No such place as wilderness
We asked cultural guide Dr Noel Nannup and writer Kim Scott about science in the Noongar culture – an Aboriginal nation that spans Australia’s southwest, from modern Geraldton to Esperance.
“The way we divide knowledge in Western society is not like the way it happens in Aboriginal societies,” says Kim.
“If we’re just trying to bring in Indigenous content within a science frame, it gets us sort of ass-about in a way.
“You end up rather defensively talking about Unaipon and the shearing piece or the aerodynamics of the boomerang.
“Instead, we talk about Indigenous knowledge.”
So what is Indigenous knowledge?
“In Bill Gamage’s book The Biggest Estate on Earth, he talks about how people organised and shaped the whole landscape – Australia being the only continent with the biggest trees growing in the worst soils because they were managed.
“That and enabling people to predict what time to be at certain places for hunting or for luring resources, as well as fire management.
“There’s all sorts of techniques and science strategies being displayed.
“Tony Swain’s book A Place for Strangers articulates a place-based consciousness.”
What do you mean by this consciousness?
“Indigenous world views are intellectual approaches based on context and pattern,” says Kim.
“The landscape has these fundamental rhythms of place: the lunar rhythms, harvesting, gestation and birth, pollination, blooming and harvest. There are different rhythms in a place that the stories and song lines indicate.
“Then time comes in. The now is an intersection of all those different rhythms of a place.”
“Time isn’t the major organising principle for Aboriginal societies, it’s place.”
“Nowhere is wilderness. The whole continent is shaped through Indigenous cultures.”
Noel adds, “What is wilderness? It means a place no one has ever been. A place of nothing. Every piece of our country has a story, song, dance and piece of art. Every square inch of it. So how can wilderness apply as a word here?”
How can modern Australia use Aboriginal knowledge?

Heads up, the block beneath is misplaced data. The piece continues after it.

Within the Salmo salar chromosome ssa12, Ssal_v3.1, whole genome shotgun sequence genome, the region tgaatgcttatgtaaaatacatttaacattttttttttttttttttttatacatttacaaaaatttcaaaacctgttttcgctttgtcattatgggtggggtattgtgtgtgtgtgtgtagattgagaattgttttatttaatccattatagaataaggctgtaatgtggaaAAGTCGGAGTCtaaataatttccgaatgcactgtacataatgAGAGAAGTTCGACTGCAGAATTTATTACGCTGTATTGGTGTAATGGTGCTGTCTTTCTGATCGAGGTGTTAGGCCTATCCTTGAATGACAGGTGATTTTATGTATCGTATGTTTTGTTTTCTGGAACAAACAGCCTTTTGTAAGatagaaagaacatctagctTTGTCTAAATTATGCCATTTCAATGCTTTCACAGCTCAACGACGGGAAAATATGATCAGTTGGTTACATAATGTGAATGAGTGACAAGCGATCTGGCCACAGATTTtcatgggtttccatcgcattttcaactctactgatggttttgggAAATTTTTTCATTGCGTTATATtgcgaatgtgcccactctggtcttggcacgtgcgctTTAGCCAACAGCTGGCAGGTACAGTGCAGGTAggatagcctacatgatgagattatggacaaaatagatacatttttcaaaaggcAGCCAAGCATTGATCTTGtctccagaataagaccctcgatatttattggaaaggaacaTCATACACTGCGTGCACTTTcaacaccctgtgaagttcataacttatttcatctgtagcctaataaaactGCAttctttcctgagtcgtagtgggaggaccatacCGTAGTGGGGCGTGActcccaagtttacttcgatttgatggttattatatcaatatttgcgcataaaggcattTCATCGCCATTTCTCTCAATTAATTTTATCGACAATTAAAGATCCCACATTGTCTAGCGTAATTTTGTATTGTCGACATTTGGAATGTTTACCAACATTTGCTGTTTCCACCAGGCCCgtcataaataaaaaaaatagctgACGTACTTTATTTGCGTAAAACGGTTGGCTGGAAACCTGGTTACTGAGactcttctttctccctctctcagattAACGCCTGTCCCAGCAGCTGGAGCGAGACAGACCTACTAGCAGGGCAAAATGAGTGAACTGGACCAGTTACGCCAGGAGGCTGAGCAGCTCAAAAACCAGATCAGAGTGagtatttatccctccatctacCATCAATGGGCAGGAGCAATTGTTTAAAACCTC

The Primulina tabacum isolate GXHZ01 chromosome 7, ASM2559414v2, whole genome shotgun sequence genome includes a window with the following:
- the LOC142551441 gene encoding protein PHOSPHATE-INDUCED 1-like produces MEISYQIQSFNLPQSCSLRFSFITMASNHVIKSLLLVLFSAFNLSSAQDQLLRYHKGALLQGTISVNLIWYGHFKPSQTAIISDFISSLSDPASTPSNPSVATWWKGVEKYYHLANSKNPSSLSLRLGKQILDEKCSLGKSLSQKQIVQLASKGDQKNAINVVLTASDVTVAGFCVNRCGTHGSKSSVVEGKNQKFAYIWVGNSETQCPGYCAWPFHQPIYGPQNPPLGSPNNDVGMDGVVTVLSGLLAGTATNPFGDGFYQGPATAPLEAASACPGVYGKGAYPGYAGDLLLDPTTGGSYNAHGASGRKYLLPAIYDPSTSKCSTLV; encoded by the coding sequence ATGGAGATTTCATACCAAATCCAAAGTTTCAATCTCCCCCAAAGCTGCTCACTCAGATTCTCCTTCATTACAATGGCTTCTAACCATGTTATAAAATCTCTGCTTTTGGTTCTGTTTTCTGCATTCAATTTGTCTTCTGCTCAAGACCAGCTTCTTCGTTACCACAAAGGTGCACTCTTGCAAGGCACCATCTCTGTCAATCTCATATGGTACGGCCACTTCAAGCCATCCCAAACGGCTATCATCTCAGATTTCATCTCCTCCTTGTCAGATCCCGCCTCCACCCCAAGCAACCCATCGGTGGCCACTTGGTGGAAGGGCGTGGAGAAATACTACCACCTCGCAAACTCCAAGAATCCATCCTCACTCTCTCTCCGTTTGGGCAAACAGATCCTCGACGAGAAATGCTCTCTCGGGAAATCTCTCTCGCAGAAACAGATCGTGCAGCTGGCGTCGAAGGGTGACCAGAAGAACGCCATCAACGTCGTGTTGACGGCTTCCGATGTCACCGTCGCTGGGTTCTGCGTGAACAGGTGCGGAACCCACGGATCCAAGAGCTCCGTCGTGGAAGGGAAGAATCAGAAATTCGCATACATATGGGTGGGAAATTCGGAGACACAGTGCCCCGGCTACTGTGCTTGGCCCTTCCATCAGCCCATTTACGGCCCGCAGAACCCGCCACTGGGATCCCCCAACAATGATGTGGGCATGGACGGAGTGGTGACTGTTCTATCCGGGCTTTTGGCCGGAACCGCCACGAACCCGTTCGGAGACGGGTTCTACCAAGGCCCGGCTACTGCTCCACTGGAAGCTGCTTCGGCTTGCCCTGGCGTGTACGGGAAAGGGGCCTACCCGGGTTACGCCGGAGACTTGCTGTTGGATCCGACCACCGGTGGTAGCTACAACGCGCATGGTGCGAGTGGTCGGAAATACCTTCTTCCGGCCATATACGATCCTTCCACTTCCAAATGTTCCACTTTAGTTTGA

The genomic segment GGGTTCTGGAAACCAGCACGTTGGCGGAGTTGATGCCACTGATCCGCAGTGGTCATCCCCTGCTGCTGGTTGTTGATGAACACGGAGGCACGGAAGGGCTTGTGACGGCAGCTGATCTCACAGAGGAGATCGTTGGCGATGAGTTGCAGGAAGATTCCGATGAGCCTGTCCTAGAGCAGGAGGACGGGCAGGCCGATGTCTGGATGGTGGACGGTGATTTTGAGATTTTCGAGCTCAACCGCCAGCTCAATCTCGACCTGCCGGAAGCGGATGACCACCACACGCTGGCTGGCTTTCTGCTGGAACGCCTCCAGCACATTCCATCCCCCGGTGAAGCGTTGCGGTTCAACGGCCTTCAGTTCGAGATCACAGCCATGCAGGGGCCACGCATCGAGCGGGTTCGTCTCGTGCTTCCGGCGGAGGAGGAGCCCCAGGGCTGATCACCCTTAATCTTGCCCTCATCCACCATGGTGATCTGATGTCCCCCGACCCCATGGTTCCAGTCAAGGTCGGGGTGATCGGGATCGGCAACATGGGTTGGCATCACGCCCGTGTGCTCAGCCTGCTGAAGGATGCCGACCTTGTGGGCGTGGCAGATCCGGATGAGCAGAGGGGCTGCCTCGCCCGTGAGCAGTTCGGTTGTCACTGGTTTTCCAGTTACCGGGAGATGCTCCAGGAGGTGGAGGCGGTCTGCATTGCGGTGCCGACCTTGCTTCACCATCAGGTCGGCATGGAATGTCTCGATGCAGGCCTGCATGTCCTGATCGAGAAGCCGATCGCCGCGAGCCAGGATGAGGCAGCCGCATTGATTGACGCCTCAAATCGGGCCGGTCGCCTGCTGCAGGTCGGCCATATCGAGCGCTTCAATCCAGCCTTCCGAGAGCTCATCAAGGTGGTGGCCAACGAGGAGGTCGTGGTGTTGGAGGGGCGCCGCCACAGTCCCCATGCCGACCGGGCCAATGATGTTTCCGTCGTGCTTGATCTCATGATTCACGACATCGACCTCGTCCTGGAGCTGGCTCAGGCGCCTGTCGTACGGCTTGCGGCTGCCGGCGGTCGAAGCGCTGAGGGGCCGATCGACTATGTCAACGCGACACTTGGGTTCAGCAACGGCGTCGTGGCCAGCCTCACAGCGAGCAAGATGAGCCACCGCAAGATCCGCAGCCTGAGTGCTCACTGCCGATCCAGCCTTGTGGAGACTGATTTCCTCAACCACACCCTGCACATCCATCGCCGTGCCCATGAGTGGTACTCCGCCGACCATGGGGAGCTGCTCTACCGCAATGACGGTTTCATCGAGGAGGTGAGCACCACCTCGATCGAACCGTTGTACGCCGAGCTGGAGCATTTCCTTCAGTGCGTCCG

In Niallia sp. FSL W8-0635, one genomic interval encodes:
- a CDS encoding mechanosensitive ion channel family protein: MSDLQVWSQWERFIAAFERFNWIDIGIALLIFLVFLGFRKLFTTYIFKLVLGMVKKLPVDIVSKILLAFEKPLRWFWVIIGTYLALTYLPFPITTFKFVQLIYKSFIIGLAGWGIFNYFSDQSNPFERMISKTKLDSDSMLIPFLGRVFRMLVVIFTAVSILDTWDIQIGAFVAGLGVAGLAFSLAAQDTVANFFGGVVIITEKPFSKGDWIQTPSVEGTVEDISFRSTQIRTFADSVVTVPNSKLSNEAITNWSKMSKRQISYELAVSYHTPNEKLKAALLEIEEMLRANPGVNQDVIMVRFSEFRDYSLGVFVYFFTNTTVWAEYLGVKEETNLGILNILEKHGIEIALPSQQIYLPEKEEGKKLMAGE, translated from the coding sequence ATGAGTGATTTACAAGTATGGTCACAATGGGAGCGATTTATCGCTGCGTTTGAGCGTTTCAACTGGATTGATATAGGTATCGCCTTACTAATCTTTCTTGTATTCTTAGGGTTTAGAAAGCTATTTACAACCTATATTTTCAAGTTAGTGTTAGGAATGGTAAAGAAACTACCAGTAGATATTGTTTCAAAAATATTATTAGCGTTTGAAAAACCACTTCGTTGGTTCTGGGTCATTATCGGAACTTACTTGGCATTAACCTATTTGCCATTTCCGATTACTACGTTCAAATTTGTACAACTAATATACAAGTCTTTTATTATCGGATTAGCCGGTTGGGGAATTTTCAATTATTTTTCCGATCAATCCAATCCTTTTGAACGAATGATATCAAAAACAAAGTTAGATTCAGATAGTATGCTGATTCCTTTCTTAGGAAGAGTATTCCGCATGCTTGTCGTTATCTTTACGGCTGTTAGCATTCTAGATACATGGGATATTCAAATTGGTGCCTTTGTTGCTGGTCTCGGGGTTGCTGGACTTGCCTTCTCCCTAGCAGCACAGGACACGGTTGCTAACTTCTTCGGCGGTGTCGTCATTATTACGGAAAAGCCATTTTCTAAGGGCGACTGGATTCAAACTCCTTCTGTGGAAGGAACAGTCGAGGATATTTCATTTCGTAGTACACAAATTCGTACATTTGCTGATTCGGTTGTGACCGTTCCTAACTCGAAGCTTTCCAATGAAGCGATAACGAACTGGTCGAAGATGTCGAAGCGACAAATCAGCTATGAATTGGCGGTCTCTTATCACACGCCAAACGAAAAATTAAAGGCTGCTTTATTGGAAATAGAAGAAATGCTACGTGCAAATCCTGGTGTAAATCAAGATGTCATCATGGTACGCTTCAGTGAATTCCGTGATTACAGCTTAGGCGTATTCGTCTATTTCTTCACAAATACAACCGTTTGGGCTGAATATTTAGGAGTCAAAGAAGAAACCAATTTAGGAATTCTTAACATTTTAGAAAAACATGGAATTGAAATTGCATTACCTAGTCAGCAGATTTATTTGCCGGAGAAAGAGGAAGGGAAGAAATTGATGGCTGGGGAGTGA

“The system is so used to harvesting Aboriginal knowledge, and that will continue. They learn so much from us and make money from things we had already built,” says Noel.
“I’ll share a story called The Carers of Everything – that’s in English. In language, it’s Moondang-ak Kaaradjiny, which means the spirits that come out of the darkness into the light to care for everything.
“In the story, the spirits of the land – the trees and animals – made us the carers of everything. They would promise to help us however they could as long as we didn’t use them up until there were none left.
“All the way through that story is science. That science is firmly embedded in and woven with common sense.”
“Empowering Aboriginal people and letting them share their heritage gets over some of those impasses we have with appropriation,” says Kim.
“Aboriginal Australia has been pretty radically disempowered, and that’s part of the problem,” says Noel.
“The mob that came here had a book with 10 commandments. One was you shouldn’t steal. They don’t have a receipt for the land here. Another was you mustn’t kill, but our land is stained in Aboriginal people’s blood.”
So how do we fix this problem?
“Many of us are involved heavily in cultural recovery and decolonisation. That means looking at one’s own traditions versus others’, looking at loss and gain,” says Kim.
“We work with a group of kids through the Aurora Foundation. We have them for a week of school holidays every year. It’s such a moment of academic and cultural enrichment,” says Noel.
“We teach them memory codes, so they can go to school and do ATAR instead of every teacher having low expectations. These low expectations are entrenched in our education system. We’ve got to get our kids out of that.
“But what are the problems we have in Australia? We’ve got to tell the truth before we have an understanding with each other, otherwise everything we do is starting halfway up the ladder,” says Noel.
“Aboriginal Australia has been pretty radically disempowered, but there are people working towards cultural recovery. That includes preserving traditional knowledge but also it’s about healing and recovery for our people today,” says Kim.